- study at school
- do further training (university or a trade)
- enter an industry that pays more
- establish themselves in a career before having kids (yes this may involve waiting until mid 20's or later)
- after an initial period following the birth of a child let hubby take time off for daddy daycare (yes I know not all males can do this - however I know a lot that can and their wives still take primary care responsibility at home during bubs first year or two).
Given you outlined in your reply that you do identify as a feminist and followed with a wiki definition of feminism, I'd assume you would have known that your last paragraph is not what feminism is about and, considering it didn't correlate with what you previously said, I'd hazard a guess that it was a deliberate attempt to spark controversy.
Last edited by BigRedV; 09-03-2016 at 17:25.
Anyway... Give the government and big industries your ideas about getting women better paid, because at the moment, despite and awareness and active involvement of the above entities, the pay gap is actually widening.
Finally, there is much much grey area between direct discrimination and personal choice. The pay gap exists because of this grey area, because of the assumptions and beliefs that people hold of women as caretakers and men as bread winners.
The pay gap will get shorter as these patriarchal ideas about gender change. When men are also expected to take time off to take care of their children, too. When traditionally female professions are paid as well as traditionally male professions where there is similar qualifications needed and similar workloads. When male clients don't make it clear that they only want to work with a man. When women being assertive is the workplace is seen as assertiveness, not b*tchiness.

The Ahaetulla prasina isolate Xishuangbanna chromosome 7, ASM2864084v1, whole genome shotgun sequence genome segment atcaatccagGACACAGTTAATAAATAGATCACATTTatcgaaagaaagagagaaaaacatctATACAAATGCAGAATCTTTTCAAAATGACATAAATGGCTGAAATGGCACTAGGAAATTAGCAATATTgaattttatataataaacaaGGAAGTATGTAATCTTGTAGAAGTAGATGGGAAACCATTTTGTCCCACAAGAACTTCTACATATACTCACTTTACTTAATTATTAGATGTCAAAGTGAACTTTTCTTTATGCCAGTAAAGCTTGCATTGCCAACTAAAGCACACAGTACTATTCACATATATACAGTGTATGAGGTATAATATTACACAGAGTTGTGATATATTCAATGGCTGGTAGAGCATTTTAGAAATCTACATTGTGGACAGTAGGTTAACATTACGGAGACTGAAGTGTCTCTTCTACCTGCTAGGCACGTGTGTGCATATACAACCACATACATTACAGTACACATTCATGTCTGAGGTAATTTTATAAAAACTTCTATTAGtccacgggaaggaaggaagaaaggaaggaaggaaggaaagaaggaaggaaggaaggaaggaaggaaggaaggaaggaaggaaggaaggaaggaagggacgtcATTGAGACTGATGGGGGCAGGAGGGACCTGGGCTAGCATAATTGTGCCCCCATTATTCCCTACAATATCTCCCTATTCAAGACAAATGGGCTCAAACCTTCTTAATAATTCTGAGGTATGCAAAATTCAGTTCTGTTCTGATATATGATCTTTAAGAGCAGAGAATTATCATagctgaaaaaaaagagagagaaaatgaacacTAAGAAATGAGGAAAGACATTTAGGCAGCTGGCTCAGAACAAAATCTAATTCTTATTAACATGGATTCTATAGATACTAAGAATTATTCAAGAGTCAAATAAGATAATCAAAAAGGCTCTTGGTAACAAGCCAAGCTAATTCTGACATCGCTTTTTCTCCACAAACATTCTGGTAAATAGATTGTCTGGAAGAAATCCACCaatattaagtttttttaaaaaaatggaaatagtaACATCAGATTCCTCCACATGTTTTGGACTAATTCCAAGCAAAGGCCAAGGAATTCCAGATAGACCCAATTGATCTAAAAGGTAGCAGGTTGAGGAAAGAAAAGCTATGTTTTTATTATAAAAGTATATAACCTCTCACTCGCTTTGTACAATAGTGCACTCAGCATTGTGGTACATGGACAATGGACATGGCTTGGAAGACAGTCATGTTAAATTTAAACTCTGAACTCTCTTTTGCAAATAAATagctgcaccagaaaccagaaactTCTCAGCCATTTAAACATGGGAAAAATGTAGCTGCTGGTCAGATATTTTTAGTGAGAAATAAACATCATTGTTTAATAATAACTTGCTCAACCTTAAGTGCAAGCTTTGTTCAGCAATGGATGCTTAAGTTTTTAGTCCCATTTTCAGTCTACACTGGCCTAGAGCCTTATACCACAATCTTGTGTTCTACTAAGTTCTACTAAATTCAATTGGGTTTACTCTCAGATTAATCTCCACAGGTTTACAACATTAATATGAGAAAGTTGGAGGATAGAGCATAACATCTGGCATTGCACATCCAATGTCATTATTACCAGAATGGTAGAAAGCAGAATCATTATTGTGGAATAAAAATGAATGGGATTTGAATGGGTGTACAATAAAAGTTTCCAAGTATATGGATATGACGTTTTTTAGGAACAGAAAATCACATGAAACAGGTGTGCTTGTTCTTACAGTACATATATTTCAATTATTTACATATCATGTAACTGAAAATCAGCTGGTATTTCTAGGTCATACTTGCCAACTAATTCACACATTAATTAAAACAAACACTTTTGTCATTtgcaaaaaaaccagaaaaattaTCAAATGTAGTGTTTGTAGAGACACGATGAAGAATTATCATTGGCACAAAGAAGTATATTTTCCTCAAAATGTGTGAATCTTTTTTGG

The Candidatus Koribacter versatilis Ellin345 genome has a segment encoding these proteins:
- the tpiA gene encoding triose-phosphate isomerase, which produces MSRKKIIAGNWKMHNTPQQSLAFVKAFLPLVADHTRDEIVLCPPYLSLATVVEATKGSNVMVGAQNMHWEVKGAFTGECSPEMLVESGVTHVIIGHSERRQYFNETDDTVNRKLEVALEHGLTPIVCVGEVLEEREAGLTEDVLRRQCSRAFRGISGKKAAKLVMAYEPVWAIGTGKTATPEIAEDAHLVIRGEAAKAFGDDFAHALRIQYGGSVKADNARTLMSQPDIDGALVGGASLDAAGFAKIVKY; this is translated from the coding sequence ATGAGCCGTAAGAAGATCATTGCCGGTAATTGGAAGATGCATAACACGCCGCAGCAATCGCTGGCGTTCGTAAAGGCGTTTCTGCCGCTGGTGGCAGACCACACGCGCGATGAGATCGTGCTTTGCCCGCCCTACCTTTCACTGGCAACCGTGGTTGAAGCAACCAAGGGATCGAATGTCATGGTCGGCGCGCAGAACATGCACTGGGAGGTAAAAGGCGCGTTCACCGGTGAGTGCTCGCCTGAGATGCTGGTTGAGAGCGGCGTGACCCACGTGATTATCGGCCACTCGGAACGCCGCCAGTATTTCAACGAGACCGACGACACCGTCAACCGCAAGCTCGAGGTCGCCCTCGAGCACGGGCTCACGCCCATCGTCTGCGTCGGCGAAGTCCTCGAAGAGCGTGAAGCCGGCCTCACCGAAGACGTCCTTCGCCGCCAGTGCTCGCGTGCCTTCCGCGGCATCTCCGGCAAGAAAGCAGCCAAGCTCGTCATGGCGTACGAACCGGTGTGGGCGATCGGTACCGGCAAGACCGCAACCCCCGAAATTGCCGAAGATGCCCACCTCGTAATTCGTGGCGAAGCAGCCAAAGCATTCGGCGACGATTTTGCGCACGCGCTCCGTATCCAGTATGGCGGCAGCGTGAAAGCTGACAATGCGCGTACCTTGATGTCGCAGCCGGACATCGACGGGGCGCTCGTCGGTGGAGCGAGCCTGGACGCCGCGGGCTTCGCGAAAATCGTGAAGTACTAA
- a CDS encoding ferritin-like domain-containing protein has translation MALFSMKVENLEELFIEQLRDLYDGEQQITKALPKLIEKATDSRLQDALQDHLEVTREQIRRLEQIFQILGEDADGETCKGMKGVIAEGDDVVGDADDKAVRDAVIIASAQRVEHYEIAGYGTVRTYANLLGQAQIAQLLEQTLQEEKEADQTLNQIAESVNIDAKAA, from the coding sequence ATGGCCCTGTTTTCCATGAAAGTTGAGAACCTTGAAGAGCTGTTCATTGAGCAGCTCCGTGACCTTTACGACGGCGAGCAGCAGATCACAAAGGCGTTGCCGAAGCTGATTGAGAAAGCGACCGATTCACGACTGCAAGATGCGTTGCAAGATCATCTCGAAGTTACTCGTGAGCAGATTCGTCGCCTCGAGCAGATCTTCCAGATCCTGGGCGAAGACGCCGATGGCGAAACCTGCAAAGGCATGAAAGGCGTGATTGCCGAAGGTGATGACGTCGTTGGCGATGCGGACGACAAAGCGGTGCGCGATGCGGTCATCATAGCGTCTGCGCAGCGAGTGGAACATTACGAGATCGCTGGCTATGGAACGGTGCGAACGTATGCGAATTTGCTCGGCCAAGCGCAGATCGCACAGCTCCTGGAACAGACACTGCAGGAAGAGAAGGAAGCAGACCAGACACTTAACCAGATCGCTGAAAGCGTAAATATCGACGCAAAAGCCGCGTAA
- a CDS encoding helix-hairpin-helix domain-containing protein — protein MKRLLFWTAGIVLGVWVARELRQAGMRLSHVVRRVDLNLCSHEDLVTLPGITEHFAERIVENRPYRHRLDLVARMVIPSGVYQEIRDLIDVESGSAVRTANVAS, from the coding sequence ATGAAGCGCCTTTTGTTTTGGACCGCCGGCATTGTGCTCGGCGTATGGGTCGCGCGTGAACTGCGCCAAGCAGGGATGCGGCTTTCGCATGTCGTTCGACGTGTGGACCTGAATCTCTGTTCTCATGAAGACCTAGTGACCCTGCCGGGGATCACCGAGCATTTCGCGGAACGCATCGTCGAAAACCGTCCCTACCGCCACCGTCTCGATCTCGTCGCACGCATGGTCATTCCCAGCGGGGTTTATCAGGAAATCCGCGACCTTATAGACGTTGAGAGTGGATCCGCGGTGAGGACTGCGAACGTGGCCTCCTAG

When I could no longer hide my pregnancy, my hours were steadily cut over a few weeks, then my remaining shift was switched to one that was not at all suitable for pregnancy, practically forcing me to quit.
I spoke to a lady last year who campaigns for women's equality in science. She did a PhD in the 90s and there was a 50:50 ratio back then too. Now she is the only woman at her level (quite high) in her company - approximately 10% are women at this level across the board. Where did all the women she did her PhD with go?? There's a massive skill loss in science...all these woman who are highly trained are lost.
She also had a significant pay dispute in the early 2000s. Again, the only woman at her level and she was the lowest paid. They were all at the same level with similar experience and qualifications. Apparently this happened to her at two different companies.
Just because you don't see it, doesn't mean it doesn't exist!
Last edited by AdornedWithCats; 09-03-2016 at 18:12.
Pregnant for the first-time?
Not sure where to start? We can help!
Our Insider Programs for pregnancy first-timers will lead you step-by-step through the 14 Pregnancy Must Dos!